routine scheduled maintenance or inventory control, are not considered within the definition of failure.

For each observation, downtime is the instantaneous time it went down, which is after (i.e. greater than) the moment it went up, uptime. The difference (downtime minus uptime) is the amount of time it was operating between these two events.

MTBF value prediction is an important element in the development of products. Reliability engineers / design engineers, often utilize Reliability Software to calculate products' MTBF according to various methods/standards (MIL-HDBK-217F, Telcordia SR332, Siemens Norm, FIDES,UTE 80-810 (RDF2000), etc.). However, these "prediction" methods are not intended to reflect fielded MTBF as is commonly believed. The intent of these tools is to focus design efforts on the weak links in the design.

There are many variations of MTBF, such as mean time between system aborts (MTBSA) or mean time between critical failures (MTBCF) or mean time between unit replacement (MTBUR). Such nomenclature is used when it is desirable to differentiate among types of failures, such as critical and non-critical failures. For example, in an automobile, the failure of the FM radio does not prevent the primary operation of the vehicle. Mean time to failure (MTTF) is sometimes used instead of MTBF in cases where a system is replaced after a failure, since MTBF denotes time between failures in a system which is repaired. MTTFd is an extension of MTTF, where MTTFd is only concerned about failures which would result in a dangerous condition.

1.^ Jones, James V., Integrated Logistics Support Handbook, page 4.2
2.^ Colombo, A.G., and Sáiz de Bustamante, Amalio: Systems reliability assessment – Proceedings of the Ispra Course held at the Escuela Tecnica Superior de Ingenieros Navales, Madrid, Spain, September 19–23, 1988 in collaboration with Universidad Politecnica de Madrid, 1988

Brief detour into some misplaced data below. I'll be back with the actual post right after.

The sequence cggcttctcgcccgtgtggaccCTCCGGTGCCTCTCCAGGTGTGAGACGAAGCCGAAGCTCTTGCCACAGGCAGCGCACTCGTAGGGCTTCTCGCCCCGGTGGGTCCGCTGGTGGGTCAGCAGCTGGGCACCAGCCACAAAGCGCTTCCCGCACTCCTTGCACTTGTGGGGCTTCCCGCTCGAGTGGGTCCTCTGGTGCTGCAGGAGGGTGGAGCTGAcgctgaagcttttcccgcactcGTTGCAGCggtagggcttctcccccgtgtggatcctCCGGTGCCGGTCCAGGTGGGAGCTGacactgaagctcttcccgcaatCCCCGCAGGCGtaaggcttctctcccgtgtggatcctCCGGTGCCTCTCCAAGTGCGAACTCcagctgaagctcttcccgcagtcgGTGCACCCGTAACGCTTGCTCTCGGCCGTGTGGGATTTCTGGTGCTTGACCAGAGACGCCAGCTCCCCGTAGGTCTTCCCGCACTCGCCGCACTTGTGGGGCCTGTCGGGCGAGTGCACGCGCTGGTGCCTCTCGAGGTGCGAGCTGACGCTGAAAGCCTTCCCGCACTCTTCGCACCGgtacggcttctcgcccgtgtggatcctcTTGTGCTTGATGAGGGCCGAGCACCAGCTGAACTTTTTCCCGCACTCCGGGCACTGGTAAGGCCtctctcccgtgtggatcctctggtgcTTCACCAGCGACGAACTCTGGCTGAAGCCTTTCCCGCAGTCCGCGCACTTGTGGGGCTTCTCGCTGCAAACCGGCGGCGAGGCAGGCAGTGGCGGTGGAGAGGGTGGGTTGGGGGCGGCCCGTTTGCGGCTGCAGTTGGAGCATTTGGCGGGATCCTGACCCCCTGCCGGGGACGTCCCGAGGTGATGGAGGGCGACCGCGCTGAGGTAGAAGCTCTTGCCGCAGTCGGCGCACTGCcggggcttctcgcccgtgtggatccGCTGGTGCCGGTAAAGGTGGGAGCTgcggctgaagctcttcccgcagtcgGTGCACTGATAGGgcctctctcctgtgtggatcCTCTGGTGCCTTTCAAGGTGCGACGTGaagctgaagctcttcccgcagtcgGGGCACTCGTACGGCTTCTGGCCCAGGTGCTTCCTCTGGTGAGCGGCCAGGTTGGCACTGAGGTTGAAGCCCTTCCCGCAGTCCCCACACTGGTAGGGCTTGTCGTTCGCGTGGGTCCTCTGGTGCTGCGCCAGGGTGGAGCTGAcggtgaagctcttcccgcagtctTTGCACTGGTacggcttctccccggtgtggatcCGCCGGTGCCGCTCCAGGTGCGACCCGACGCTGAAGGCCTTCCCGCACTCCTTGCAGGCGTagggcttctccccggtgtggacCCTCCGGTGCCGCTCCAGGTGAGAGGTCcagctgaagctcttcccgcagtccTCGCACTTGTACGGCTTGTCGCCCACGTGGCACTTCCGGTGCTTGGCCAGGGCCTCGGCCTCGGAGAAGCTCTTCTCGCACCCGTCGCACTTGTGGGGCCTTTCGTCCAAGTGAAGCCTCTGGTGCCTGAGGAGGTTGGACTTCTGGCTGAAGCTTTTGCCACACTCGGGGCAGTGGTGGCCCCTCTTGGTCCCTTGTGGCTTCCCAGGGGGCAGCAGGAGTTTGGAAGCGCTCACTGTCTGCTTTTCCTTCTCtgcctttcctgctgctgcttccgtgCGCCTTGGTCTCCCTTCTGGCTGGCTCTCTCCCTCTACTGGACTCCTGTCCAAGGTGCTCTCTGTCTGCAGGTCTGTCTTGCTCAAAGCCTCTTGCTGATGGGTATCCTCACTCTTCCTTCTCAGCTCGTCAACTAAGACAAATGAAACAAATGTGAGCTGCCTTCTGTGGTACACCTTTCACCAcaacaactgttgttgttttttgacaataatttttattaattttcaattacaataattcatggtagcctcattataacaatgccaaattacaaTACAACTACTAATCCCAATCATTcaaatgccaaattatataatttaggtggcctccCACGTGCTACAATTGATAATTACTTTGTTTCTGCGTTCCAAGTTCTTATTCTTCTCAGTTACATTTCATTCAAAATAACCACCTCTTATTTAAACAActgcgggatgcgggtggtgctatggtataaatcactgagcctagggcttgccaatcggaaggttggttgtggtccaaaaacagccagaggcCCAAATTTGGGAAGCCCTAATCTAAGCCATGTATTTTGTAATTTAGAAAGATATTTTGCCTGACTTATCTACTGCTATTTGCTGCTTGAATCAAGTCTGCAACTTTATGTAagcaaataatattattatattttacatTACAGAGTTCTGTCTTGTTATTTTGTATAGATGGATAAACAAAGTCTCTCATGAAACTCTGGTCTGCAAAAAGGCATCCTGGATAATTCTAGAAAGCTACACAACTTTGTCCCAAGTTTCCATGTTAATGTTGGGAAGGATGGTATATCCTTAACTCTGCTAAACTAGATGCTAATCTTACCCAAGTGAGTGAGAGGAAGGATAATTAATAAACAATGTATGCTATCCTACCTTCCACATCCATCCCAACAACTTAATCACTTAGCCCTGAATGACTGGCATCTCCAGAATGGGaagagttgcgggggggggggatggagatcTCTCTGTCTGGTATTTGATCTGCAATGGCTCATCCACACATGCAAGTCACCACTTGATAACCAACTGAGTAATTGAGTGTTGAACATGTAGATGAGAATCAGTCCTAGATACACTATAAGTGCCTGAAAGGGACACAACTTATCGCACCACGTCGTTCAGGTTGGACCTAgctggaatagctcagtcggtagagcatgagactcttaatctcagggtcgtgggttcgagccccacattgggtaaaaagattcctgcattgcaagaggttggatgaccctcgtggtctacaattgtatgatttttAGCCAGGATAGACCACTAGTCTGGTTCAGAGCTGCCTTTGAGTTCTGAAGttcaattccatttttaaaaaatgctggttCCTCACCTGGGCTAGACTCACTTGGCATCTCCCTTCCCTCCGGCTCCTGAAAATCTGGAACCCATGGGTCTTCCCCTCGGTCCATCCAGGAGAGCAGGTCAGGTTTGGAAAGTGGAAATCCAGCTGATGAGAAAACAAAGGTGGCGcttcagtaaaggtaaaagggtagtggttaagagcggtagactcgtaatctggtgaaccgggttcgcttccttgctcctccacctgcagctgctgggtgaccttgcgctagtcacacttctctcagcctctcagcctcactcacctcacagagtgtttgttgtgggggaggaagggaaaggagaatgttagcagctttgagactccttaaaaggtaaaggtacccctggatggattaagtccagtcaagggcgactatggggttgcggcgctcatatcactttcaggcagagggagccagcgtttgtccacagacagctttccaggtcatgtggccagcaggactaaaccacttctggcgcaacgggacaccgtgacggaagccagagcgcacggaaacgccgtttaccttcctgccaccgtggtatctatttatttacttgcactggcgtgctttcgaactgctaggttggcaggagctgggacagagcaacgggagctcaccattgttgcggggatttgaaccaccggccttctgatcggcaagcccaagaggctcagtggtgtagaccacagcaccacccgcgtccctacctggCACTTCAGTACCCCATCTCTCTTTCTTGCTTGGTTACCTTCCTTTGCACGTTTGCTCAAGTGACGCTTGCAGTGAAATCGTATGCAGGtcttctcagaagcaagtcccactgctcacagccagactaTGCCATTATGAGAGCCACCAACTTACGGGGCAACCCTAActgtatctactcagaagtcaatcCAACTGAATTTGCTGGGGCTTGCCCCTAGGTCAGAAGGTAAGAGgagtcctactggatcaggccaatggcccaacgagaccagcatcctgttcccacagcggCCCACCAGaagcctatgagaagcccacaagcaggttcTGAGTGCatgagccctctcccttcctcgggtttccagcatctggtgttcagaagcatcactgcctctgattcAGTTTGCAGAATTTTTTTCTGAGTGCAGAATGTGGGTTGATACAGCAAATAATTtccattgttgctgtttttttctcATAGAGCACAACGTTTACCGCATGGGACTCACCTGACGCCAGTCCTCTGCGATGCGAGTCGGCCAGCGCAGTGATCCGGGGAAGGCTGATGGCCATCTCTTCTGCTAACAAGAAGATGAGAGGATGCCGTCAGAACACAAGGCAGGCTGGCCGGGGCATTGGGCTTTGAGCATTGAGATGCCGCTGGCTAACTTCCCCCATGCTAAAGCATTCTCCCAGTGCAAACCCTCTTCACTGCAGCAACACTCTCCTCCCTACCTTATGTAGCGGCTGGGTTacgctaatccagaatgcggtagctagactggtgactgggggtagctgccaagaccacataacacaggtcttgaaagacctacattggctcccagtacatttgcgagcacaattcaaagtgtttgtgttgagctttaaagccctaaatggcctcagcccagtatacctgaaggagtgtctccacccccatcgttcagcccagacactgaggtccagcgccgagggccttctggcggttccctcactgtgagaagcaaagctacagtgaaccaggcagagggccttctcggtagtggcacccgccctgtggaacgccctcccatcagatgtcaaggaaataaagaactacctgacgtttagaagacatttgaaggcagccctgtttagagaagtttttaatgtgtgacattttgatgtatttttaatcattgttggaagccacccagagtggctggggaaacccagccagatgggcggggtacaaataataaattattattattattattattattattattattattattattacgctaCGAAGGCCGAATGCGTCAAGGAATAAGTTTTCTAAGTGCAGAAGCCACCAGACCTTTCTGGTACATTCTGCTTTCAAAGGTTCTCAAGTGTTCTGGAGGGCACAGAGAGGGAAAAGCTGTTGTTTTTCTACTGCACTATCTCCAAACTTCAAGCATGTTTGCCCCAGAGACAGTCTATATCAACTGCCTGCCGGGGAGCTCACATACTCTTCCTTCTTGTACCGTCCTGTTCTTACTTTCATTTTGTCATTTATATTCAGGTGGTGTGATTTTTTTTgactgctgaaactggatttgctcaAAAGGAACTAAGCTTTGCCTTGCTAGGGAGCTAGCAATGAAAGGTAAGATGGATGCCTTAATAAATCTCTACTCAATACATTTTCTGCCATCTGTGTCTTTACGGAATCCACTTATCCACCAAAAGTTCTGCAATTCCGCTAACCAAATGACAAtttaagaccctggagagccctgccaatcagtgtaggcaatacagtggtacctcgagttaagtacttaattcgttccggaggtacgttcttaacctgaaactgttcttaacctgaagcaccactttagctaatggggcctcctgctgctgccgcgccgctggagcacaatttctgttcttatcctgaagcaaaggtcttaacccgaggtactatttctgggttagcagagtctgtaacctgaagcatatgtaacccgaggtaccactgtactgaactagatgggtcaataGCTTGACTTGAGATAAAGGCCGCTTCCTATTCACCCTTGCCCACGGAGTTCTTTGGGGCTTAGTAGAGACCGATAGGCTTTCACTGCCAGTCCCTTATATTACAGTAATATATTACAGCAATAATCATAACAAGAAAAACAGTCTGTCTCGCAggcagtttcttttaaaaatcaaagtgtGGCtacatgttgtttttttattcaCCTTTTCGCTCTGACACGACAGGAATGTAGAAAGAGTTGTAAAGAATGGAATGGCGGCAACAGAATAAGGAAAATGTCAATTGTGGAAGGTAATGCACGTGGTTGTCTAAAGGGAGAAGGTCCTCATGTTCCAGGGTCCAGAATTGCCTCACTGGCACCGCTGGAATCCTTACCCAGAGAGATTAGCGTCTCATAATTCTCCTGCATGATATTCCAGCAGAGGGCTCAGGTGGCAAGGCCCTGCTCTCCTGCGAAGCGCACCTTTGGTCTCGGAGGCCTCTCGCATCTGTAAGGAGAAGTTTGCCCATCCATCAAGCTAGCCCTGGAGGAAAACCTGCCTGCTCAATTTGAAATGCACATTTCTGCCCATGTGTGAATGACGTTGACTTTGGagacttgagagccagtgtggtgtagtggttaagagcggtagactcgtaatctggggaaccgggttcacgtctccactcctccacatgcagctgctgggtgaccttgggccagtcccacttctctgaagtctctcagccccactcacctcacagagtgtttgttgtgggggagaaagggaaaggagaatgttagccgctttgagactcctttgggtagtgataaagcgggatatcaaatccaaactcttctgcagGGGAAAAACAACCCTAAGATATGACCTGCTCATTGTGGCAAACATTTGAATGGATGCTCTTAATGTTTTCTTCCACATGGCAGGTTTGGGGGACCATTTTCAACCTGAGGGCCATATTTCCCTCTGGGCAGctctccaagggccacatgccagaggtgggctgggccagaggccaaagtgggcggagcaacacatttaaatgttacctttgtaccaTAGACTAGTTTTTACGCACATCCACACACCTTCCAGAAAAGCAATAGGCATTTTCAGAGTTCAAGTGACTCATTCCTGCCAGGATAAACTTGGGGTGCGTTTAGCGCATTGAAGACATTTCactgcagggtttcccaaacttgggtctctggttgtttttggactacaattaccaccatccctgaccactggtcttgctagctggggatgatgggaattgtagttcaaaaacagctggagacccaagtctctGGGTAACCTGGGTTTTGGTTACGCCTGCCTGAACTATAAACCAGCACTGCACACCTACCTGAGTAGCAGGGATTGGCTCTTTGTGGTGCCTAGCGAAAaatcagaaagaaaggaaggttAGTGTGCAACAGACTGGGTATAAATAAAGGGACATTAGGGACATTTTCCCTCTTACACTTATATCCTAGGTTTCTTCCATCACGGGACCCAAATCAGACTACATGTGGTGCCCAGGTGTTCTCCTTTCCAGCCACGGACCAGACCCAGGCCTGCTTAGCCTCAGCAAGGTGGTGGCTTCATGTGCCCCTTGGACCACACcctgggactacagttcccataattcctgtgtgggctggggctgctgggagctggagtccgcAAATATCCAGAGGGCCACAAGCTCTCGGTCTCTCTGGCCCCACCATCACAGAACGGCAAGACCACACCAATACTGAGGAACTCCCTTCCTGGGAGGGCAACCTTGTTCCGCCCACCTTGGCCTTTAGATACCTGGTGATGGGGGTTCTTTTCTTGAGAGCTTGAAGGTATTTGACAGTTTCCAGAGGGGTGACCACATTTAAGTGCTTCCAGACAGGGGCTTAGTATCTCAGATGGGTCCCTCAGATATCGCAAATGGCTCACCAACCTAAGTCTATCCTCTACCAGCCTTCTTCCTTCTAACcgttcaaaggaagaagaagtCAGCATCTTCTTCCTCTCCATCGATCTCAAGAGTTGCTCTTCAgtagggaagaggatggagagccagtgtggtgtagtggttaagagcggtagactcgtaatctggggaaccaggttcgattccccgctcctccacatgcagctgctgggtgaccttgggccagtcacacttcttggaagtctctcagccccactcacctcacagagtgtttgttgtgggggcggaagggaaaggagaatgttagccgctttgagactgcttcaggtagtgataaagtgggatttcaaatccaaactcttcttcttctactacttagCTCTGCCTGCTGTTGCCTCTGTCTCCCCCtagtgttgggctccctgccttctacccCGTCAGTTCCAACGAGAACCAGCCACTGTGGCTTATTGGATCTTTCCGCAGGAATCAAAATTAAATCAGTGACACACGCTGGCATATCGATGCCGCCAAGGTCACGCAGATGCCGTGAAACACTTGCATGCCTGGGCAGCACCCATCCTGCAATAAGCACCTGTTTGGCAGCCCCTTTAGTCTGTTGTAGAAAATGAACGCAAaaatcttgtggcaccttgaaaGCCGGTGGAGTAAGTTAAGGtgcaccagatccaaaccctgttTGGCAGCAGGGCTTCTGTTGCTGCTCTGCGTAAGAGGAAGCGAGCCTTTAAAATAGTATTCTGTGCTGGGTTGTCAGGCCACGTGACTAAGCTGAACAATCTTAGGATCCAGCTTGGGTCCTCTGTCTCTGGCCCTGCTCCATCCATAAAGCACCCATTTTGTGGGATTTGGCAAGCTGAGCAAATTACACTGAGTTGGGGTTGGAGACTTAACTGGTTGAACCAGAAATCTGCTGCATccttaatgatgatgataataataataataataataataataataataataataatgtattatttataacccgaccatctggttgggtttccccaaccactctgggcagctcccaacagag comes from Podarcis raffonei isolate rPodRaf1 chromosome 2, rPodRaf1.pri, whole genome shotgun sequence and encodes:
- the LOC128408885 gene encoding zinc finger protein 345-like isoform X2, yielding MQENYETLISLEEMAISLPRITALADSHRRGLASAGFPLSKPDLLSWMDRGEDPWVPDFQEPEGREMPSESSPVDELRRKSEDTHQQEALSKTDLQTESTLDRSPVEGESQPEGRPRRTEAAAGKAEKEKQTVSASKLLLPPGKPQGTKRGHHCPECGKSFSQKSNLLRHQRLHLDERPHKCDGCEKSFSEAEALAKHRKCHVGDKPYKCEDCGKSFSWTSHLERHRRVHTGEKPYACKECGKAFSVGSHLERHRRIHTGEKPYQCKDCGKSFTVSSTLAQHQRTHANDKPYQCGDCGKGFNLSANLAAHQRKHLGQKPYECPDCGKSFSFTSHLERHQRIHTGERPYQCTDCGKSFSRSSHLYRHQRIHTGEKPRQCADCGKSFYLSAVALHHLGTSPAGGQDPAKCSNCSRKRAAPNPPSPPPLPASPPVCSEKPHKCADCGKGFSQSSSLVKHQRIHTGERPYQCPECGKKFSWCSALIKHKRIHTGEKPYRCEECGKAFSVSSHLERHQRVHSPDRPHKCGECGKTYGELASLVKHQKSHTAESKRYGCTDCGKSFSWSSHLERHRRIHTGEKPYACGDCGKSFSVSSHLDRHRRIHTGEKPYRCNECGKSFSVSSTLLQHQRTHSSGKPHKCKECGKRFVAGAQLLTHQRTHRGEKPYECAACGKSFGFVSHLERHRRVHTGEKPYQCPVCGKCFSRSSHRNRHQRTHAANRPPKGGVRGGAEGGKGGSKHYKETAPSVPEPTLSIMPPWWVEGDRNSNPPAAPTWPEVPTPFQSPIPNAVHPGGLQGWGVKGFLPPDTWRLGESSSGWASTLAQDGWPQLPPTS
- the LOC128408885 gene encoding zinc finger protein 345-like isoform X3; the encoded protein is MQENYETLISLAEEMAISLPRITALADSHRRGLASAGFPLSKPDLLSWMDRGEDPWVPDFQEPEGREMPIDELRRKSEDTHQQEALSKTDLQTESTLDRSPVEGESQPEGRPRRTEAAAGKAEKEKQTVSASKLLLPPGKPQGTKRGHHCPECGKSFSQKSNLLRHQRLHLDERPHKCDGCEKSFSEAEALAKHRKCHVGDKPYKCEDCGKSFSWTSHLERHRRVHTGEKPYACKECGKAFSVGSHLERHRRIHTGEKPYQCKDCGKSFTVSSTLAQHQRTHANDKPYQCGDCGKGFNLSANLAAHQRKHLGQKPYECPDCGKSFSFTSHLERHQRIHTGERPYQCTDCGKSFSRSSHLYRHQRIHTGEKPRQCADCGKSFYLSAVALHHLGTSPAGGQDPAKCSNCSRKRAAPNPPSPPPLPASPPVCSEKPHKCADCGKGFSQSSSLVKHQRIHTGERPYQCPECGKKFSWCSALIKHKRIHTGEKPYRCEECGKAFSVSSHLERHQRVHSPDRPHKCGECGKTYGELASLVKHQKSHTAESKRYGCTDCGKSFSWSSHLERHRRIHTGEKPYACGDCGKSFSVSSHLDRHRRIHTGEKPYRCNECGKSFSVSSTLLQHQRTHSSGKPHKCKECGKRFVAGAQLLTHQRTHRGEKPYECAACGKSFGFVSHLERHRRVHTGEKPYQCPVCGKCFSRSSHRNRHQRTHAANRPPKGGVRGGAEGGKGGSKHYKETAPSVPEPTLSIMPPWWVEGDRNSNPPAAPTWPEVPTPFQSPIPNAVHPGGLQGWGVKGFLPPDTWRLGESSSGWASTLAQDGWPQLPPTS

3.^ [http:\\www.tuv.com/web/media_get.php?mediaid=29575&fileid...2 "B10d Assessment - Reliability Parameter for Electro-Mechanical Components"]. TUVRheinland. Retrieved 16 April 2012.

[edit] References
Jones, James V., Integrated Logistics Support Handbook, McGraw–Hill Professional, 3rd edition (June 8, 2006), ISBN 0-07-147168-5

As I have stated before ...

this is where the Engineers have to come to the table ...

it would be ludcrious for anyone to start a process whereby a 1:1 spares relationship needs to be installed

also, P P Kumar has this right - categories components, subassemblies, major assemblies into critical MTBF mode analysis

I believe, even though the cost would be greater - it would be "smarter" for us to carry sub-assmblies, et al rather than try to carry each individual component.

So let me ask this, when was the last time you actually tried to perform troubleshooting on a sub-assembly which may have >1000 components?